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More than 2400 Ukrainian children were taken to Belarus

Nov 17, 2023

More than 2,400 Ukrainian children between the ages of 6 and 17 were taken to 13 institutions in Belarus after Russia's full-scale invasion of Ukraine in early 2022.


This is stated in a study by Yale University, reports RBC-Ukraine with reference to Reuters.

The results of a study conducted by the Humanities Research Laboratory of the Yale School of Public Health, funded by the US State Department, and provided to Reuters, are the most extensive information to date on the alleged role of Belarus in the Russian resettlement program of Ukrainian children.

Russia has previously said it offers humanitarian aid to those who want to leave Ukraine voluntarily and rejects accusations of war crimes.

Among the main findings of the 39-page report is that children were taken from at least 17 cities in the Ukraine's Donetsk, Luhansk, Kherson, and Zaporizhzhia regions, which Yale University researchers called a regular practice.

More than 2,000 children identified by Yale University were transported to the Dibrova Children's Center in the Minsk region of Belarus between September 2022 and May 2023, and 392 children were transferred to 12 other institutions.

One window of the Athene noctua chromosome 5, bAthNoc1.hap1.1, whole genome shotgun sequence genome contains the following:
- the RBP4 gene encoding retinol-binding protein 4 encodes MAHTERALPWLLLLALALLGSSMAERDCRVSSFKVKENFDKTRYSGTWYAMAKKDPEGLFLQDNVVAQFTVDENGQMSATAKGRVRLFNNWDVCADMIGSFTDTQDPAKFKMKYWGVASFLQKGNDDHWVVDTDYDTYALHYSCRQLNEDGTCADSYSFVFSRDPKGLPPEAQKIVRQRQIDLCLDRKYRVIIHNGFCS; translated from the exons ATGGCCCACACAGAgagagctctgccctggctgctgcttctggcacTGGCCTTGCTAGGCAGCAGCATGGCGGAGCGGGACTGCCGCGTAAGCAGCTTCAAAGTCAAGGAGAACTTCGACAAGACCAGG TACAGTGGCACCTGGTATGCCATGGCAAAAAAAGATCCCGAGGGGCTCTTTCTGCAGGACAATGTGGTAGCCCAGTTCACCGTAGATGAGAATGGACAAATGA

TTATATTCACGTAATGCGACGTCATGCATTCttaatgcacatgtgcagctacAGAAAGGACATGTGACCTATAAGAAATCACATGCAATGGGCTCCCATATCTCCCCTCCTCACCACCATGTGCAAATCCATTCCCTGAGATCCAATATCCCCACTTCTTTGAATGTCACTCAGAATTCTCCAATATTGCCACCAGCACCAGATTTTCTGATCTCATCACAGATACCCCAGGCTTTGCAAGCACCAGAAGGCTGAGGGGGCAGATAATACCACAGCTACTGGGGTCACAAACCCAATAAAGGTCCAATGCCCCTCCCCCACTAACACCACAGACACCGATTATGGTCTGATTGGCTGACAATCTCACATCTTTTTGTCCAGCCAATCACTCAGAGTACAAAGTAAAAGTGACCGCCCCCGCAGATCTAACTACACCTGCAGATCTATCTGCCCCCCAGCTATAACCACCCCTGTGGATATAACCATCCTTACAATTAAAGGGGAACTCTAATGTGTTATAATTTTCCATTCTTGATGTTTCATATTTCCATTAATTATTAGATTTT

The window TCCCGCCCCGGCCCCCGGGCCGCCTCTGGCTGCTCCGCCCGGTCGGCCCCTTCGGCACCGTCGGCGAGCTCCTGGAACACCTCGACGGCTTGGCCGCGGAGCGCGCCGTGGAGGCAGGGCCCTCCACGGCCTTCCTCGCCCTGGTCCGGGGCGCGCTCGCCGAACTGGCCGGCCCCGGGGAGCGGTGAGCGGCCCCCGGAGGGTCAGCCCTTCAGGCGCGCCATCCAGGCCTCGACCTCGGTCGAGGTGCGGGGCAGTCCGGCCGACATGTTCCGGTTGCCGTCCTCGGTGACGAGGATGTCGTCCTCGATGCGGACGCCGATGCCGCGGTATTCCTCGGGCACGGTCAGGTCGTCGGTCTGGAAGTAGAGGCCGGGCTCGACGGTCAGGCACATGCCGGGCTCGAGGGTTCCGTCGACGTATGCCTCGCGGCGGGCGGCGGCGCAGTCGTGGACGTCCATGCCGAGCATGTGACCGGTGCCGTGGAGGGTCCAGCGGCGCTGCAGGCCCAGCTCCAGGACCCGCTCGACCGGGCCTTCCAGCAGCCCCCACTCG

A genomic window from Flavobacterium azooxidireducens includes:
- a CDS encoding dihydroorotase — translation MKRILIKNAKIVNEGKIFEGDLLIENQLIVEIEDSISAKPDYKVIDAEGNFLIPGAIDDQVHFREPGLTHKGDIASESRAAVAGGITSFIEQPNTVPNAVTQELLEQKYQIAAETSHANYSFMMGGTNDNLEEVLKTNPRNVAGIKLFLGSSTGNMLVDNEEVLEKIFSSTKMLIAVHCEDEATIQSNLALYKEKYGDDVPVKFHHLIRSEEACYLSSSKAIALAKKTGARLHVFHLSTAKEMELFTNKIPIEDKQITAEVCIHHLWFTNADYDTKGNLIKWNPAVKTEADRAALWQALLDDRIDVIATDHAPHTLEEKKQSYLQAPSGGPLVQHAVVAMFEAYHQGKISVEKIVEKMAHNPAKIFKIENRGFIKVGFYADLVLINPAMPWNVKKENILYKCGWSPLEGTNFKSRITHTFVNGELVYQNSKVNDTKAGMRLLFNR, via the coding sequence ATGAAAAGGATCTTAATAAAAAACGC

"Russia's systematic efforts to identify, collect, transport, and re-educate Ukrainian children were carried out with the assistance of Belarus. "The Russian Federation and the Belarusian regime jointly coordinate and finance the movement of children from Russian-occupied Ukraine through the territory of Russia to Belarus," the report says.

The transportation of the children to Belarus through Russian territory was "ultimately coordinated" between Russian dictator Vladimir Putin and Belarusian leader Alexander Lukashenko.

Once in Belarus, the children underwent military training and re-education, and Lukashenko approved the use of state organizations to transport children from Ukraine to Belarus and finance their transportation, according to a Yale report.

It is unclear how many of the children identified in the Yale study remain in Belarus.

Author - Serhii Kolomiets, 17/11/2023

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